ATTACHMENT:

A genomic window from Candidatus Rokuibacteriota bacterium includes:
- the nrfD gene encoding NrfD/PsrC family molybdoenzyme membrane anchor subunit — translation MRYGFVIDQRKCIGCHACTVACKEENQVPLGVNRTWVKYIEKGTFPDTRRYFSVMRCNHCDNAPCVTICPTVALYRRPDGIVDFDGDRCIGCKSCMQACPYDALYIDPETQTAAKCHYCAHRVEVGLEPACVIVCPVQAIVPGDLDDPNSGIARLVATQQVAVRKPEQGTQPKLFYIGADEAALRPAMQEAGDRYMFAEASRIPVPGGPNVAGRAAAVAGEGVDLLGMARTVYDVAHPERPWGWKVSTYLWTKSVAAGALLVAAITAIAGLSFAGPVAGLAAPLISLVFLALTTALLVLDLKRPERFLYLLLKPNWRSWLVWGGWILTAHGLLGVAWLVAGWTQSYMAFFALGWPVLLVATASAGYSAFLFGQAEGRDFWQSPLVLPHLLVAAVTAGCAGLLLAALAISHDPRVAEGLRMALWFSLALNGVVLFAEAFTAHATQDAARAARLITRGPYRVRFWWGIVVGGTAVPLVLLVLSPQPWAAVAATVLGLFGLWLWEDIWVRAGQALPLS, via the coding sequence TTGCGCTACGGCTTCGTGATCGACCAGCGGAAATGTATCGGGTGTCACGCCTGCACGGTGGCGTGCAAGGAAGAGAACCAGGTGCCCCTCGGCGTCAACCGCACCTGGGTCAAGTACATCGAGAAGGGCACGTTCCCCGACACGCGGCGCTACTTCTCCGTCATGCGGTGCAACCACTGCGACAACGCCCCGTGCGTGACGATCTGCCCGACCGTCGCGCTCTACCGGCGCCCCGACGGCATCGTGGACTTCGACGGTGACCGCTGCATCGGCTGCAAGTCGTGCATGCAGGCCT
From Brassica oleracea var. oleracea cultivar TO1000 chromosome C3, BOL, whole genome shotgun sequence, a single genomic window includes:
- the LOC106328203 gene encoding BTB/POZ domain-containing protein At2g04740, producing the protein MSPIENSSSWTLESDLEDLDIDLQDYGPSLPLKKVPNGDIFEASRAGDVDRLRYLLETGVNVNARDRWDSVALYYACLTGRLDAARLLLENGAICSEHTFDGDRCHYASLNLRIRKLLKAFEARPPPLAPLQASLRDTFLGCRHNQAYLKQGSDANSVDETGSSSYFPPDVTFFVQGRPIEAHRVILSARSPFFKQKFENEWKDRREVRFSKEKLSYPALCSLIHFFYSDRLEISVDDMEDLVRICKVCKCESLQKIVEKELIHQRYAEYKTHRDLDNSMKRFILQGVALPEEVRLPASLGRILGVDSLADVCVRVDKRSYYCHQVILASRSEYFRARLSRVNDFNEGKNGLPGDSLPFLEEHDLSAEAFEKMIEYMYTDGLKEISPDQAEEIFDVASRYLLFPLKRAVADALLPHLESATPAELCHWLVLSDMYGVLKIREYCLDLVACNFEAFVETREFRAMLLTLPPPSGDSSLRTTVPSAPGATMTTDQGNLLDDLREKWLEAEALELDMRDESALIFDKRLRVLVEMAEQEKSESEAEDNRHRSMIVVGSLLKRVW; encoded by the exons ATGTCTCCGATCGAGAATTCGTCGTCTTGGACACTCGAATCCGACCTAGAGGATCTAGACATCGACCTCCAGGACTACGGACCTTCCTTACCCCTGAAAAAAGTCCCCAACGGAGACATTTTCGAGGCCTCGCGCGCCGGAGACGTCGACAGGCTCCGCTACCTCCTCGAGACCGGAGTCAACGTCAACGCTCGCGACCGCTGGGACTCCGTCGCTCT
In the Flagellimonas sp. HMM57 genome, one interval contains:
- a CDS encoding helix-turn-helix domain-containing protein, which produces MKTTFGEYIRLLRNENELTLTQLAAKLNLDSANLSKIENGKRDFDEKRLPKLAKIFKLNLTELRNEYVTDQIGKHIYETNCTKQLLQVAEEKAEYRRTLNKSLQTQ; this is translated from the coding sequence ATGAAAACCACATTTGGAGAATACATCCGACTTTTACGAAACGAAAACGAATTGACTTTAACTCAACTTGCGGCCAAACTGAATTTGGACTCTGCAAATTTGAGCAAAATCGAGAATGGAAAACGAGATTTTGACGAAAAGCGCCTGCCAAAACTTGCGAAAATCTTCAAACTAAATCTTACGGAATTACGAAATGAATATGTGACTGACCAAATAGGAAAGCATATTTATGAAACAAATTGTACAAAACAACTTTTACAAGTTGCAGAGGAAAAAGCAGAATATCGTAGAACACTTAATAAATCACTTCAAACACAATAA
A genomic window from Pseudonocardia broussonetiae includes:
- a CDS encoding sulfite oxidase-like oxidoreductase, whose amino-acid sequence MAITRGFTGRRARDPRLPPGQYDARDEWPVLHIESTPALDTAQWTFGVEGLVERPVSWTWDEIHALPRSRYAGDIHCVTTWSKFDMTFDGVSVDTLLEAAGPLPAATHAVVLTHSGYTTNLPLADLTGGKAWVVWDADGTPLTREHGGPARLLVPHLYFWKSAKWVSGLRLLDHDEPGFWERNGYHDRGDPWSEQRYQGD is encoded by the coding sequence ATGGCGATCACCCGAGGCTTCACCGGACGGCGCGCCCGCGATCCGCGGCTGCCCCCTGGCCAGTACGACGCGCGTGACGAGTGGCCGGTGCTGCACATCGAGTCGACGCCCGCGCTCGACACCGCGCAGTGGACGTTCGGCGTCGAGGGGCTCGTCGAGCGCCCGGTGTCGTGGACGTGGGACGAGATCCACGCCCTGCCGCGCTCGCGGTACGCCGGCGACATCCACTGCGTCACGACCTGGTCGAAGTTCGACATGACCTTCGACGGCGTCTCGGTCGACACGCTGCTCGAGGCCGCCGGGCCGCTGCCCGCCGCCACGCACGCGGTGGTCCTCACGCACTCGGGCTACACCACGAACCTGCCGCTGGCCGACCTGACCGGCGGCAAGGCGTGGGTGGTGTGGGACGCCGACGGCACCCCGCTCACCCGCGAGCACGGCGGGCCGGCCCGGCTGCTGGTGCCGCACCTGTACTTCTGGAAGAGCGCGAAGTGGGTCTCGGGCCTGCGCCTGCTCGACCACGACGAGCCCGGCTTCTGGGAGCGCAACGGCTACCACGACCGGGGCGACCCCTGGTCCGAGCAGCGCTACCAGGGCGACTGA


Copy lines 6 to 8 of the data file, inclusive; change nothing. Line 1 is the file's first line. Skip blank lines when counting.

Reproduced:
- a CDS encoding helix-turn-helix domain-containing protein, which produces MKTTFGEYIRLLRNENELTLTQLAAKLNLDSANLSKIENGKRDFDEKRLPKLAKIFKLNLTELRNEYVTDQIGKHIYETNCTKQLLQVAEEKAEYRRTLNKSLQTQ; this is translated from the coding sequence ATGAAAACCACATTTGGAGAATACATCCGACTTTTACGAAACGAAAACGAATTGACTTTAACTCAACTTGCGGCCAAACTGAATTTGGACTCTGCAAATTTGAGCAAAATCGAGAATGGAAAACGAGATTTTGACGAAAAGCGCCTGCCAAAACTTGCGAAAATCTTCAAACTAAATCTTACGGAATTACGAAATGAATATGTGACTGACCAAATAGGAAAGCATATTTATGAAACAAATTGTACAAAACAACTTTTACAAGTTGCAGAGGAAAAAGCAGAATATCGTAGAACACTTAATAAATCACTTCAAACACAATAA
A genomic window from Pseudonocardia broussonetiae includes:
- a CDS encoding sulfite oxidase-like oxidoreductase, whose amino-acid sequence MAITRGFTGRRARDPRLPPGQYDARDEWPVLHIESTPALDTAQWTFGVEGLVERPVSWTWDEIHALPRSRYAGDIHCVTTWSKFDMTFDGVSVDTLLEAAGPLPAATHAVVLTHSGYTTNLPLADLTGGKAWVVWDADGTPLTREHGGPARLLVPHLYFWKSAKWVSGLRLLDHDEPGFWERNGYHDRGDPWSEQRYQGD is encoded by the coding sequence ATGGCGATCACCCGAGGCTTCACCGGACGGCGCGCCCGCGATCCGCGGCTGCCCCCTGGCCAGTACGACGCGCGTGACGAGTGGCCGGTGCTGCACATCGAGTCGACGCCCGCGCTCGACACCGCGCAGTGGACGTTCGGCGTCGAGGGGCTCGTCGAGCGCCCGGTGTCGTGGACGTGGGACGAGATCCACGCCCTGCCGCGCTCGCGGTACGCCGGCGACATCCACTGCGTCACGACCTGGTCGAAGTTCGACATGACCTTCGACGGCGTCTCGGTCGACACGCTGCTCGAGGCCGCCGGGCCGCTGCCCGCCGCCACGCACGCGGTGGTCCTCACGCACTCGGGCTACACCACGAACCTGCCGCTGGCCGACCTGACCGGCGGCAAGGCGTGGGTGGTGTGGGACGCCGACGGCACCCCGCTCACCCGCGAGCACGGCGGGCCGGCCCGGCTGCTGGTGCCGCACCTGTACTTCTGGAAGAGCGCGAAGTGGGTCTCGGGCCTGCGCCTGCTCGACCACGACGAGCCCGGCTTCTGGGAGCGCAACGGCTACCACGACCGGGGCGACCCCTGGTCCGAGCAGCGCTACCAGGGCGACTGA